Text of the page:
I know that last week I had said that I would be writing about the similarities and differences between talking about manga at cons and academic conferences, but something that I ended on last week, the stifling prerogatives of masculinity, has been nibbling at my brain all week long and won’t let up. Given that and how I’ll be speaking at AnimeIowa this Friday (EDIT: at noon), I thought it would be best to deal with the whole con vs. conference thing when it’s fresh in my mind.
The Discrete Charm of GeekdomI have a deeply ambivalent relationship to fandom, which is not to say that I don’t enjoy the company of (fellow [?]) fans, but there is far more to fandom than the simple aggregate of persons who self-identify as fans. There is the merchandise, the merchandising, the iconic figures over whom fans regularly fawn (be it a Joss Whedon or Anno Hideaki), the conventions, specialty retail shops, blockbuster films, unique trappings (cosplay, for instance), and so forth. All this combined is what constitutes, for some, fan culture, a subject which, of late, has been garnering more and more attention but which I have mostly felt is a navel gazing dead end. The more and more one focuses on this peculiar cultural artifact as the center of any discourse surrounding manga, anime, pop culture, etc. the more certain arbitrary assumptions ossify and become a kind of norm to which people more or less conform, even though fan cultures have their origins in a kind of nonconformity that all too often marginalized one from mainstream culture. One of the reasons why I spent so much time with Kingyoya koshoten was because it betrays these assumed norms, norms which have become so pervasive and, ahem, normalized that there are hardly any perils at all to self-identifying as a geek or nerd or dork or dweeb or whatever. In fact, for some it is a mark of distinction.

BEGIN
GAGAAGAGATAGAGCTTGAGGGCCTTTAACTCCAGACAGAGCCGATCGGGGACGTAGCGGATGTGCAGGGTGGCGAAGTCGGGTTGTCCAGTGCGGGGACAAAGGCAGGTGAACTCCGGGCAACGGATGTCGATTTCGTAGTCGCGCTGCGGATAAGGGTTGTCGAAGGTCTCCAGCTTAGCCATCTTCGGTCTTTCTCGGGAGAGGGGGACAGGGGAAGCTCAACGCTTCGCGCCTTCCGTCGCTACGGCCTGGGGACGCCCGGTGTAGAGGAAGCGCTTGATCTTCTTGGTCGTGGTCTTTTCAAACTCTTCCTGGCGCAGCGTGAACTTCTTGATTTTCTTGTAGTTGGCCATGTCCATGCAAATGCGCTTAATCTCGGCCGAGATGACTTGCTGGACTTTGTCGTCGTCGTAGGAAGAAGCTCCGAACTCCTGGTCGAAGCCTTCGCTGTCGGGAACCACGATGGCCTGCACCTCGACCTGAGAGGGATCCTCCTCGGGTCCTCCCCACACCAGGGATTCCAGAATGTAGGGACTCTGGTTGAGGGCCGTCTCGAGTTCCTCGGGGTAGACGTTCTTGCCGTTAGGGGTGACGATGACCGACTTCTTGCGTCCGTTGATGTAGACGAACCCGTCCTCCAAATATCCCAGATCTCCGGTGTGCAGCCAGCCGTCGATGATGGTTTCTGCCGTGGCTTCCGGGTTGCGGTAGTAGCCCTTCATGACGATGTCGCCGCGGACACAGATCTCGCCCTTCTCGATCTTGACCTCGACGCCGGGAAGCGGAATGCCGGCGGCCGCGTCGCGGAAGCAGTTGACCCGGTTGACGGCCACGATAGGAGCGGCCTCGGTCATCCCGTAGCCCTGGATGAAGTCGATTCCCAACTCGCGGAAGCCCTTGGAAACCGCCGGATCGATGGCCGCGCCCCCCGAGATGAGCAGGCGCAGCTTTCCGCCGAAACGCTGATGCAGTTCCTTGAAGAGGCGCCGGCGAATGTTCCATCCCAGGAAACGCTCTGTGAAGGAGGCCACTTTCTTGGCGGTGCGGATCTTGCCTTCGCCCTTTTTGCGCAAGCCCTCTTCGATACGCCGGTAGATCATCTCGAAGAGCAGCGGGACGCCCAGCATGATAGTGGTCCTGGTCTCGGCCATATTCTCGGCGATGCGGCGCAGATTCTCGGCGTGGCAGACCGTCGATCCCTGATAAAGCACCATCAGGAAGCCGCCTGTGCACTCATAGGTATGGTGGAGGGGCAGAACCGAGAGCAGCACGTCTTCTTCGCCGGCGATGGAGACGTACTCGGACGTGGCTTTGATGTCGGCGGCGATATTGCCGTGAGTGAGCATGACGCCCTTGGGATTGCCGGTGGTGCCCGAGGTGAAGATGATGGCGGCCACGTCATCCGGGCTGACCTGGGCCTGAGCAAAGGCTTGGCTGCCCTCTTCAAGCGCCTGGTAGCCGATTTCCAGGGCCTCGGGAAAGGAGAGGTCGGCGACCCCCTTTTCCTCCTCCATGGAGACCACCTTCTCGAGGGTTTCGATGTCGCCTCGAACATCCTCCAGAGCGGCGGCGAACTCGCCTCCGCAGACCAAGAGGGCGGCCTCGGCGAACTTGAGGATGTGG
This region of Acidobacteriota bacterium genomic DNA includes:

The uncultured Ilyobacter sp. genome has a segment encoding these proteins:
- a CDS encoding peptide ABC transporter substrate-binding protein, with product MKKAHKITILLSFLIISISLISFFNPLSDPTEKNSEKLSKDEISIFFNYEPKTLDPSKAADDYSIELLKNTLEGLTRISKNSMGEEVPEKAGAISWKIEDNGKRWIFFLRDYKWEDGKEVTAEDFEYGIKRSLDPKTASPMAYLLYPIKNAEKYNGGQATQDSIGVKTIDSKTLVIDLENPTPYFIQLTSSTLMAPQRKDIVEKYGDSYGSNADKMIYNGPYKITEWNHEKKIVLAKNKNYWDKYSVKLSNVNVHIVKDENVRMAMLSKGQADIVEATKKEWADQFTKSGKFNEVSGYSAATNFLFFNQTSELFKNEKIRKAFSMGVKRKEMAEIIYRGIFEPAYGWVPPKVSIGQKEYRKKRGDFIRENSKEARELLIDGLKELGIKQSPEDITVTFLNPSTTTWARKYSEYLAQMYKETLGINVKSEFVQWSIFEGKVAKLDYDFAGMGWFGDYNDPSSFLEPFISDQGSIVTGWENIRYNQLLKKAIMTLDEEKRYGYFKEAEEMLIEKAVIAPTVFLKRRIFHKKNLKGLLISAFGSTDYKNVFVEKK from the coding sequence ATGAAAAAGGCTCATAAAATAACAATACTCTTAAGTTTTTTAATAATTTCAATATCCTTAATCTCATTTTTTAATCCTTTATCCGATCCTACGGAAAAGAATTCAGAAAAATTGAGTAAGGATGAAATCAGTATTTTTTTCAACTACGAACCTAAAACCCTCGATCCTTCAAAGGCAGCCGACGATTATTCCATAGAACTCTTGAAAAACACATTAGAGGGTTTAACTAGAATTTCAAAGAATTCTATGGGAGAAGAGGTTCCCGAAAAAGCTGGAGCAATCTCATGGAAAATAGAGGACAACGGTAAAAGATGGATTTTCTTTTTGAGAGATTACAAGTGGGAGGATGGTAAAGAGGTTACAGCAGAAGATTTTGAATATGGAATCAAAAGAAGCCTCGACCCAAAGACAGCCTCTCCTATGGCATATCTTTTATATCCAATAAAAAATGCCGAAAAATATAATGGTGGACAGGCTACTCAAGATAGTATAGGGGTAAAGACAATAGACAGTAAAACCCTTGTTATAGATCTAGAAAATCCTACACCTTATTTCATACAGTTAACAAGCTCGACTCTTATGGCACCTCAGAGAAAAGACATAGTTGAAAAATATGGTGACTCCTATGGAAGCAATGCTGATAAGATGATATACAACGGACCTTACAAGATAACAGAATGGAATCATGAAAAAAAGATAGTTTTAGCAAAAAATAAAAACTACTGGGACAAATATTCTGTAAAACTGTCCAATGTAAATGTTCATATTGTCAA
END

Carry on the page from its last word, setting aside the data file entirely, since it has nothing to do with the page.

My ambivalence toward geekdom stems from a certain retrograde conservatism deeply embedded within it. By “conservatism” I don’t mean American political “conservatism,” whose meaning seems to change on an almost daily basis, but a certain nostalgia for and romanticizing of political and social institutions that our contemporary society has more or less moved away from, to my mind, for the better. You can see this in something like George R. R. Martin’s Song of Ice and Fire (and it’s HBO adaptation), deservedly praised for its more honest portrayal of, for instance, women as, at best, pawns in political alliances or, at worst, simple human chattel. Yet, this “honesty” is not a meaningful deviation from the lives of lords and ladies that rule high fantasy epics or medieval romances but rather simply a different way of doing it that, to Martin’s credit, is far more nuanced and attentive to character. A true inversion of this dynamic might be something like Ursula Le Guin’s Tehanu, where half of the story is about a woman trying to raise a young girl nearly burned alive and the other half about a wizard learning to be an ordinary human being after losing his powers. I want you to keep this conservatism in seeming novelty in mind, dear reader, as I take a look at two apparently similar yet very different phenomena.
Maid cafes are a staple of life in Akihabara, the ersatz capital of geekdom in Japan. Of course, not all otaku like to go to maid cafes, but their sheer number and density in Japan’s nerd Mecca makes for a rather obvious association with otaku culture, even if that association contravenes the whims and wishes of individual self-identified geeks. Maid cafes, like kyara-moe elements in the designs of anime, manga, or game characters, are emblematic of what Azuma Hiroki refers to as the “animalizing postmodern” (dōbutsuka suru posutomodan) in which otaku consumptive practices and desires are “animalistic,” because in modern society “consumer needs are satisfied immediately and mechanically, without the intervention of the other. The objects of desire that previously could not be had without social communication, such as everyday meals and sexual partners, can now be obtained very easily, without all that troublesome communication, through fast food or the sex industry.” (Otaku: Japan’s Database Animals trans. Johnathan Abel and Shion Kono, p. 87)